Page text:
Agricultural interest rates have remained on hold for the third consecutive month, mirroring the Reserve Bank of Australia’s decision to leave rates on hold, the National Farmers Federation’s April agribusiness loan monitor shows.
Yet while official interest rates are at near-record lows, the cost of accessing finance, combined with a range of other pressures, including the high A$, increasing input costs, softening commodity prices and a return to dry conditions across many regions is putting undue pressure on Australian farmers, NFF president Duncan Fraser said.
“On Monday, exactly one year after the Federal Minister for Agriculture declared that Australia was drought free for the first time in a decade, the Queensland Government announced that 13 local government areas – more than a third of the state – are now in drought,” Mr Fraser said.
“But Queensland is not alone: a large proportion of South Australia is severely rainfall deficient, along with areas in Victoria, WA, the NT, NSW and even parts of Tasmania.”
The slow encroachment of dry seasons was being felt hard by many farmers, some of whom have not yet fully recovered from the last drought, Mr Fraser said.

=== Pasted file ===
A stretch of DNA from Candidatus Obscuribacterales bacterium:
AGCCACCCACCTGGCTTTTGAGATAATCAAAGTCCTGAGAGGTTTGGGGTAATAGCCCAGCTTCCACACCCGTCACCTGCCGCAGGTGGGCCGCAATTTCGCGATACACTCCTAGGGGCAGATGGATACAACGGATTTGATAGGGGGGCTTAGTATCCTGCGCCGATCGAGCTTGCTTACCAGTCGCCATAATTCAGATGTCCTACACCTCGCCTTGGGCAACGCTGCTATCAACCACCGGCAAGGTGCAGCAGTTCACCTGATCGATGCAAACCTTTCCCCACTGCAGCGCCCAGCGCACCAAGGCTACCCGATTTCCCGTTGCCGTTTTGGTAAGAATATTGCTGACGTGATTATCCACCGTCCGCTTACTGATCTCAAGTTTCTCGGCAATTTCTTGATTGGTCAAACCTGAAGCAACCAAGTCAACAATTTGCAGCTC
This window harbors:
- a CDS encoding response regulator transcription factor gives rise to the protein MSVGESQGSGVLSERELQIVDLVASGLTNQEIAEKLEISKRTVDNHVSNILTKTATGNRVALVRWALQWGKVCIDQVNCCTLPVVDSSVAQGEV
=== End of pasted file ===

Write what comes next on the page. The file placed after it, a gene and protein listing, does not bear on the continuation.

In many areas, farmers and graziers were shouldering a double burden: a lack of rainfall combined with a fall in property values that is leading to challenges in accessing the capital required to plant a winter crop.
“This week, we have heard reports of farm businesses going into receivership or in financial distress due to high costs, reduced income and the reduction in land values. And just yesterday the latest Rabobank Rural Confidence Survey showed a reduction in farmer confidence, with more than a third of the nation’s farmers expecting the economy to worsen over the coming year,” he said.
“While we’ve been welcoming of the Federal Government’s Farm Finance package for the support it shows to Australian farmers, we want to see long-term strategic policy decisions from Government, not rushed, ad hoc announcements. We particularly want to see the national drought policy reform finalised. Farmers need, and deserve, that certainty from the Government.”
“In the meantime, we encourage all farmers to talk to their financial lenders to make sure they are accessing the best available interest rates,” Mr Fraser said.
NFF's April Agribusiness Loan Monitor shows agri-term loans stand about 4pc higher than the RBA cash rate, and about 1pc higher than standard variable mortgages.
What is the Agribusines Loan Monitor?
The National Farmers’ Federation's Agribusiness Loan Monitor compares the movement in agribusiness loan rates of the major banks and other financial institutions to shed light on bank rates and products. This tool is designed to help farmers and rural business operators to make decisions regarding banking products.